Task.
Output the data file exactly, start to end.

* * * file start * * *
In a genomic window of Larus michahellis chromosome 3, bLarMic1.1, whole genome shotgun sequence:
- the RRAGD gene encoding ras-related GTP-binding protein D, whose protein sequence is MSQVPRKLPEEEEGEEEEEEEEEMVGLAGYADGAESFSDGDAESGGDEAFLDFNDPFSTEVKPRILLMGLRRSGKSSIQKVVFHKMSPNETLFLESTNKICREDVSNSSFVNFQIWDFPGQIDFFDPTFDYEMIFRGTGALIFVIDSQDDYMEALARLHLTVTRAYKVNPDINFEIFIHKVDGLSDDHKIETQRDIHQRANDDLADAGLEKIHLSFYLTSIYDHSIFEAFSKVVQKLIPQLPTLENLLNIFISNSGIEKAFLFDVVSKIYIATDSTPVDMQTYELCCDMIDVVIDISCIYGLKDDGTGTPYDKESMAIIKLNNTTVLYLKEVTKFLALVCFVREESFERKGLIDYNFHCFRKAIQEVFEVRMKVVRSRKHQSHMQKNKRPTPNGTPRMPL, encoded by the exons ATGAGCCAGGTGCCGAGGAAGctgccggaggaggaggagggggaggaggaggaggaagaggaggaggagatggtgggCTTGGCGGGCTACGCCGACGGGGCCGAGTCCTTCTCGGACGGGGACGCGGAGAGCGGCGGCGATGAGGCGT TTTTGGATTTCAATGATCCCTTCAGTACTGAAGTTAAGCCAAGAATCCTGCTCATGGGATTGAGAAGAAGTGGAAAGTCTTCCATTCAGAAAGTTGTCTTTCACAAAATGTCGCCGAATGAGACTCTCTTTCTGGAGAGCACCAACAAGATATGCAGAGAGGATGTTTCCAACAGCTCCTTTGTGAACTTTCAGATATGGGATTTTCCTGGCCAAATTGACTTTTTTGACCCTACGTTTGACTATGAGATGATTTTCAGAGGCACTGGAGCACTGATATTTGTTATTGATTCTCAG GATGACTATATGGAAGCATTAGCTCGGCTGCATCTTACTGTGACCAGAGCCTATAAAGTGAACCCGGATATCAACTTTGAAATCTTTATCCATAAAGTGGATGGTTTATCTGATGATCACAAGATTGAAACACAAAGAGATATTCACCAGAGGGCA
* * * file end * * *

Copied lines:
In a genomic window of Larus michahellis chromosome 3, bLarMic1.1, whole genome shotgun sequence:
- the RRAGD gene encoding ras-related GTP-binding protein D, whose protein sequence is MSQVPRKLPEEEEGEEEEEEEEEMVGLAGYADGAESFSDGDAESGGDEAFLDFNDPFSTEVKPRILLMGLRRSGKSSIQKVVFHKMSPNETLFLESTNKICREDVSNSSFVNFQIWDFPGQIDFFDPTFDYEMIFRGTGALIFVIDSQDDYMEALARLHLTVTRAYKVNPDINFEIFIHKVDGLSDDHKIETQRDIHQRANDDLADAGLEKIHLSFYLTSIYDHSIFEAFSKVVQKLIPQLPTLENLLNIFISNSGIEKAFLFDVVSKIYIATDSTPVDMQTYELCCDMIDVVIDISCIYGLKDDGTGTPYDKESMAIIKLNNTTVLYLKEVTKFLALVCFVREESFERKGLIDYNFHCFRKAIQEVFEVRMKVVRSRKHQSHMQKNKRPTPNGTPRMPL, encoded by the exons ATGAGCCAGGTGCCGAGGAAGctgccggaggaggaggagggggaggaggaggaggaagaggaggaggagatggtgggCTTGGCGGGCTACGCCGACGGGGCCGAGTCCTTCTCGGACGGGGACGCGGAGAGCGGCGGCGATGAGGCGT TTTTGGATTTCAATGATCCCTTCAGTACTGAAGTTAAGCCAAGAATCCTGCTCATGGGATTGAGAAGAAGTGGAAAGTCTTCCATTCAGAAAGTTGTCTTTCACAAAATGTCGCCGAATGAGACTCTCTTTCTGGAGAGCACCAACAAGATATGCAGAGAGGATGTTTCCAACAGCTCCTTTGTGAACTTTCAGATATGGGATTTTCCTGGCCAAATTGACTTTTTTGACCCTACGTTTGACTATGAGATGATTTTCAGAGGCACTGGAGCACTGATATTTGTTATTGATTCTCAG GATGACTATATGGAAGCATTAGCTCGGCTGCATCTTACTGTGACCAGAGCCTATAAAGTGAACCCGGATATCAACTTTGAAATCTTTATCCATAAAGTGGATGGTTTATCTGATGATCACAAGATTGAAACACAAAGAGATATTCACCAGAGGGCA